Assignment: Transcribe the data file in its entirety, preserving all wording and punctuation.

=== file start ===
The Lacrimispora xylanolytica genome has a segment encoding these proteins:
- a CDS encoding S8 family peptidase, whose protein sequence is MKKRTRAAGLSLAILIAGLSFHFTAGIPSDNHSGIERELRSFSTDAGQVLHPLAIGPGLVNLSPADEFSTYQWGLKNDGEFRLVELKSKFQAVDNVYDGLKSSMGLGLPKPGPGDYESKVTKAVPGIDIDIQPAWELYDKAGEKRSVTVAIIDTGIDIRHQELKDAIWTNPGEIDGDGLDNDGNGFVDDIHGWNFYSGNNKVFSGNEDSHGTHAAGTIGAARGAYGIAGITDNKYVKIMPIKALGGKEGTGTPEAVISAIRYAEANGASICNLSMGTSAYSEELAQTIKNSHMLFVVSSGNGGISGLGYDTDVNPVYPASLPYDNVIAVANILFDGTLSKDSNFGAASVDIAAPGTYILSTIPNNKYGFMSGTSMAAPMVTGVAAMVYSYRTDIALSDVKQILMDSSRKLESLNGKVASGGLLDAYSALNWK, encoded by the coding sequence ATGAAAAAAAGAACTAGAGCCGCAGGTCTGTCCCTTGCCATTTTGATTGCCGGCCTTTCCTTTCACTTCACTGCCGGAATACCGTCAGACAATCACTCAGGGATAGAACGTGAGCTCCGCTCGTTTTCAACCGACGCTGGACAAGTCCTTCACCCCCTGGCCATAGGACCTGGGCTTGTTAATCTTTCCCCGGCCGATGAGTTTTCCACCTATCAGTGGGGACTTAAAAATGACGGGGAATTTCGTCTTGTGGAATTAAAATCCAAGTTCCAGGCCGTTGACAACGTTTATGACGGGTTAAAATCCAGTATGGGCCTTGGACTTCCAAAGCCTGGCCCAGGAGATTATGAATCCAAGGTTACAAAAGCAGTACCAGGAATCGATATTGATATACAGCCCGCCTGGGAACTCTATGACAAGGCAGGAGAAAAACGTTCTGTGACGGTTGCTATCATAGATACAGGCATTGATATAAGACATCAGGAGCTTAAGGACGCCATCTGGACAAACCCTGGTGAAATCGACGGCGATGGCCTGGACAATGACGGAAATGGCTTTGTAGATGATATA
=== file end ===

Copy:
The Lacrimispora xylanolytica genome has a segment encoding these proteins:
- a CDS encoding S8 family peptidase, whose protein sequence is MKKRTRAAGLSLAILIAGLSFHFTAGIPSDNHSGIERELRSFSTDAGQVLHPLAIGPGLVNLSPADEFSTYQWGLKNDGEFRLVELKSKFQAVDNVYDGLKSSMGLGLPKPGPGDYESKVTKAVPGIDIDIQPAWELYDKAGEKRSVTVAIIDTGIDIRHQELKDAIWTNPGEIDGDGLDNDGNGFVDDIHGWNFYSGNNKVFSGNEDSHGTHAAGTIGAARGAYGIAGITDNKYVKIMPIKALGGKEGTGTPEAVISAIRYAEANGASICNLSMGTSAYSEELAQTIKNSHMLFVVSSGNGGISGLGYDTDVNPVYPASLPYDNVIAVANILFDGTLSKDSNFGAASVDIAAPGTYILSTIPNNKYGFMSGTSMAAPMVTGVAAMVYSYRTDIALSDVKQILMDSSRKLESLNGKVASGGLLDAYSALNWK, encoded by the coding sequence ATGAAAAAAAGAACTAGAGCCGCAGGTCTGTCCCTTGCCATTTTGATTGCCGGCCTTTCCTTTCACTTCACTGCCGGAATACCGTCAGACAATCACTCAGGGATAGAACGTGAGCTCCGCTCGTTTTCAACCGACGCTGGACAAGTCCTTCACCCCCTGGCCATAGGACCTGGGCTTGTTAATCTTTCCCCGGCCGATGAGTTTTCCACCTATCAGTGGGGACTTAAAAATGACGGGGAATTTCGTCTTGTGGAATTAAAATCCAAGTTCCAGGCCGTTGACAACGTTTATGACGGGTTAAAATCCAGTATGGGCCTTGGACTTCCAAAGCCTGGCCCAGGAGATTATGAATCCAAGGTTACAAAAGCAGTACCAGGAATCGATATTGATATACAGCCCGCCTGGGAACTCTATGACAAGGCAGGAGAAAAACGTTCTGTGACGGTTGCTATCATAGATACAGGCATTGATATAAGACATCAGGAGCTTAAGGACGCCATCTGGACAAACCCTGGTGAAATCGACGGCGATGGCCTGGACAATGACGGAAATGGCTTTGTAGATGATATA